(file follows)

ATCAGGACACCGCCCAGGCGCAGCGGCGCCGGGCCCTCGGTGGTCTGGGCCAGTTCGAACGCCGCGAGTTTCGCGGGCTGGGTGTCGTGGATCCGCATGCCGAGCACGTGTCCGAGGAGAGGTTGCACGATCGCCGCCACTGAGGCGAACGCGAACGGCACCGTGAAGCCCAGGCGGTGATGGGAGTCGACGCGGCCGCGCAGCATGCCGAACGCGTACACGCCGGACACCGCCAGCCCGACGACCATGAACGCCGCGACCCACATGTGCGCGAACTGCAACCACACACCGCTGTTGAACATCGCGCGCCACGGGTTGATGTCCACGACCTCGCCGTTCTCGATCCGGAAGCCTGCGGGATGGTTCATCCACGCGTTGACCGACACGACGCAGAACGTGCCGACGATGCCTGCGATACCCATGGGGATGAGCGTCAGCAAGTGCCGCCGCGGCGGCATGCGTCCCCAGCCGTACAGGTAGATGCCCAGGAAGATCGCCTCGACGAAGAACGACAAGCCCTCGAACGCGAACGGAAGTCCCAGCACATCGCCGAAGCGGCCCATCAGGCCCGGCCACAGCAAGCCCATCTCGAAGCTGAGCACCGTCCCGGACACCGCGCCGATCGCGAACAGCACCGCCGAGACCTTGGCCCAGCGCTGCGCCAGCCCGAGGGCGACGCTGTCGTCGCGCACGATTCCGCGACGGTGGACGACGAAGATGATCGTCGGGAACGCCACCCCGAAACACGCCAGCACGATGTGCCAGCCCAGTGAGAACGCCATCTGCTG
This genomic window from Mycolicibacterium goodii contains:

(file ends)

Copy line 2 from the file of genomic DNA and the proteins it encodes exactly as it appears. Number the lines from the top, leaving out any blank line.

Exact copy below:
This genomic window from Mycolicibacterium goodii contains: